BEIRUT (Reuters) – The Lebanese armed group Hezbollah fired a barrage of rockets into northern Israel on Monday in response to the killing of at least three of its members in an Israeli bombing of Lebanon.
The exchange of fire represents a major expansion of the conflict between Israel and Palestinian militants to the Israeli-Lebanese border to the north. Hezbollah, backed by Iran and Israel, fought a brutal month-long war in 2006.
Hezbollah said in a statement on Monday that it fired rockets and mortar shells at two Israeli military sites in the Galilee. The Israeli army said that it had monitored a number of “launching operations” from Lebanon to Israel, without causing any casualties. It said it responded with artillery shelling on Lebanon.
Hezbollah said in successive statements on the Internet that three of its members were killed in the Israeli “aggression” on southern Lebanon on Monday afternoon. Two Lebanese security sources told Reuters that two other Hezbollah members were killed.
Israel bombed southern Lebanon on Monday after a cross-border raid claimed by the Palestinian Islamic Jihad movement, which has been fighting alongside Hamas since it launched its surprise attack on Israel on Saturday.
The Israeli army said that soldiers supported by helicopters killed at least two militants who crossed the border. A Hezbollah official had previously denied the group’s involvement in the cross-border raid.
Two sources close to Hezbollah said that the deadly Israeli bombing of a Hezbollah observation site in southern Lebanon would provoke a reaction from the group.
Hezbollah and Israel have exchanged fire intermittently across the border since 2006 while avoiding a major conflict. They exchanged artillery and missile fire on Sunday.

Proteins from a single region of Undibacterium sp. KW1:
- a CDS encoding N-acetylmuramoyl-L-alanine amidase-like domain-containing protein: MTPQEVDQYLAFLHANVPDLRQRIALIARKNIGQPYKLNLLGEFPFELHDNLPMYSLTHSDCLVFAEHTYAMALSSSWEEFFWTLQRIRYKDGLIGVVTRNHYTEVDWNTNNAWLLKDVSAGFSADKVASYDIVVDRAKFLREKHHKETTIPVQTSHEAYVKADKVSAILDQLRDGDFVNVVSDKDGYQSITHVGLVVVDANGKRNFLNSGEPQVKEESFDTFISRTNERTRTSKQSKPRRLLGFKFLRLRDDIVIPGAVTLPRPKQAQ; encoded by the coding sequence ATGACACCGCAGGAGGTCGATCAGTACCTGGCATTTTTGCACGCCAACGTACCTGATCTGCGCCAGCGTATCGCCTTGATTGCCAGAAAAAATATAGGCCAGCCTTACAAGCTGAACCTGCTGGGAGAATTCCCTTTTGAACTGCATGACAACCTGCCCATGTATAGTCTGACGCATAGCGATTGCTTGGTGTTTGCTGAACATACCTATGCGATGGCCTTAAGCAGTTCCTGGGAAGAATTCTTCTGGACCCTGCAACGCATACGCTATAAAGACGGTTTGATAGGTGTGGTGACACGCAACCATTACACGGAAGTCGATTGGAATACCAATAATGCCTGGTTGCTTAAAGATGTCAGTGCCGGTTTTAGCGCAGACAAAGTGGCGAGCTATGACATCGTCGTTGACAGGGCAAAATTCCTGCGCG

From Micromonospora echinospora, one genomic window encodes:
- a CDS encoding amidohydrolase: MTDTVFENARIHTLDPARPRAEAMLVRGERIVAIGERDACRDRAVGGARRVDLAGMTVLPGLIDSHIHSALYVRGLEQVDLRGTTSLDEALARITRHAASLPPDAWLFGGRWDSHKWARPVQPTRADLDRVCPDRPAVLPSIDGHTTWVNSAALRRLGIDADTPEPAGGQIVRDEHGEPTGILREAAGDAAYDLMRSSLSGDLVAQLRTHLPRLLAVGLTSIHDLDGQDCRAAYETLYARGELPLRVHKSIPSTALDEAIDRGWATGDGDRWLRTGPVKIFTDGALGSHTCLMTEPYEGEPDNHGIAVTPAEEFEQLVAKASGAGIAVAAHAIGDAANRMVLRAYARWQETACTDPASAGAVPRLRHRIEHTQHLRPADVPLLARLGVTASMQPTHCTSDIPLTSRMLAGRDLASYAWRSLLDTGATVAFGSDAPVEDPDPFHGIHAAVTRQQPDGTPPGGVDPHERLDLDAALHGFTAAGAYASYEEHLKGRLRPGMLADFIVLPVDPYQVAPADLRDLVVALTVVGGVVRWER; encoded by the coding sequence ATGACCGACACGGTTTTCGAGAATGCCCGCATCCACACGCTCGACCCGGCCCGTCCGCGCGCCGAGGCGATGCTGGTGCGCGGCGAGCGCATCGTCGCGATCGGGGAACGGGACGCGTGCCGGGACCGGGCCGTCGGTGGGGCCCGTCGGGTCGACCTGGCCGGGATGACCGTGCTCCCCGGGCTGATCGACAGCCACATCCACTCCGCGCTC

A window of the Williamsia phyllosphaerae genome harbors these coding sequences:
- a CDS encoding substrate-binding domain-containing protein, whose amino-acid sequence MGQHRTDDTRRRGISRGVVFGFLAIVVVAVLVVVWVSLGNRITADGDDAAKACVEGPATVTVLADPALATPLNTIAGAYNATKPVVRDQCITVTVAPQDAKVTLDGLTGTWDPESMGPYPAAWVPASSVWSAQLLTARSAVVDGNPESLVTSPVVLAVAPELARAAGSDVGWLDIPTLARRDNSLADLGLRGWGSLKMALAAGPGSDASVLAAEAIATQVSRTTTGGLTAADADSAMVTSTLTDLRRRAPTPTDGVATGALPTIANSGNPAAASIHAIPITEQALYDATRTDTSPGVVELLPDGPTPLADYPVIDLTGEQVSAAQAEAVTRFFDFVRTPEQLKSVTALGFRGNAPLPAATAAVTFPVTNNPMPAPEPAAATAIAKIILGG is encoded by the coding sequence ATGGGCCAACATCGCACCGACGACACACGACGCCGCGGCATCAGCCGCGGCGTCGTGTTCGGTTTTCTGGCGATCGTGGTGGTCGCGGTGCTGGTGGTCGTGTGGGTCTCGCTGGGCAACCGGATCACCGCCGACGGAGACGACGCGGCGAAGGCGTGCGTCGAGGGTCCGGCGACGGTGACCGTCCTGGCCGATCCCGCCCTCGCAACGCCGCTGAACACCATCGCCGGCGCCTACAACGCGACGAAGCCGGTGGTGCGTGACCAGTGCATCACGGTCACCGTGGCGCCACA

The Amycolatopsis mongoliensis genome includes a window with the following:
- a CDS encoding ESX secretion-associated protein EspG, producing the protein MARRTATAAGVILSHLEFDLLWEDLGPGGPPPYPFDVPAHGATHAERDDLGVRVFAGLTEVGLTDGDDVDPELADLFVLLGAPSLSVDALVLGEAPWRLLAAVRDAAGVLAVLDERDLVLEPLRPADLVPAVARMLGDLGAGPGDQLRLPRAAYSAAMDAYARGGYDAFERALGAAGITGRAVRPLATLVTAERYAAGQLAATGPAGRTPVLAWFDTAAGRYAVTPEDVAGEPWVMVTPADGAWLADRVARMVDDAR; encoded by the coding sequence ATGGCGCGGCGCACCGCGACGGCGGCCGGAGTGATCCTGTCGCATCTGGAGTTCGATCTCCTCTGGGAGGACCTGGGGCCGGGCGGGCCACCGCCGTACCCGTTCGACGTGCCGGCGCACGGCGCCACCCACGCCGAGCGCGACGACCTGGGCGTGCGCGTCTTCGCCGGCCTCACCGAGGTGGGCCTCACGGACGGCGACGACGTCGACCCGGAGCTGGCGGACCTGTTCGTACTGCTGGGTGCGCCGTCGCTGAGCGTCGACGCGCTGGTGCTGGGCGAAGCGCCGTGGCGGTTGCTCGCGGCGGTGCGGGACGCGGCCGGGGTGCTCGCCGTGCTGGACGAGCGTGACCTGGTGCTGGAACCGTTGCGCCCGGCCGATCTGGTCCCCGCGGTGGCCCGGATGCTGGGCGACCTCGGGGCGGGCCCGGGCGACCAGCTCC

Some residents of southern Lebanon said they left their homes along the border with Israel on Monday amid heavy shelling on the outskirts of towns and villages so far.
The official news agency reported that traffic was heavy on main roads due to people fleeing the border area and that schools in the area would remain closed on Tuesday.
The United Nations urges restraint
A series of incidents over the past months had already increased the risk of escalation along the Lebanese-Israeli border before the outbreak of fighting in Israel and Gaza.
The Israeli army said in a statement that its soldiers “killed a number of suspected militants who infiltrated Israeli territory from Lebanese territory.” He did not clarify the number.
The statement added that military helicopters are “currently bombing the area.”
A security source in Lebanon and a source in the Lebanese border area said that a group of men approached the border and one of them opened fire on an Israeli observation point.
Israeli Army Radio reported that the site is located near Admit, on the other side of the Lebanese border towns of Alma al-Shaab and Zahraa.
A spokesman for the UN peacekeeping mission said that its head, Major General Lazaro, “is in contact with the parties concerned and urges them to exercise the utmost restraint.”
The Lebanese army confirmed that there had been bombing in the border areas and asked people to be careful in their movements.
Gabi Haj, a father of three who owns a house in Lebanon near the border, described the violent bombing near him.
“Our house is really close to the border, so we will leave and go down to the village. All my neighbors are doing the same thing,” he said.
The French Consulate in Lebanon asked its citizens to postpone any travel to southern Lebanon. Britain also said tensions were high and the situation could escalate.
(This story has been corrected to say at least three killed instead of four in paragraphs 1 and 4. It also corrects security sources saying the total number of dead is five in paragraph 4)
(Reporting by Laila Bassam, Taymour Azhari and Maya Gebaili in Beirut and Dan Williams in Jerusalem – Prepared by Muhammad for the Arab Bulletin) Writing by Taymour Azhari; Editing by Nick Macfie, Thomas Janowski and Toby Chopra
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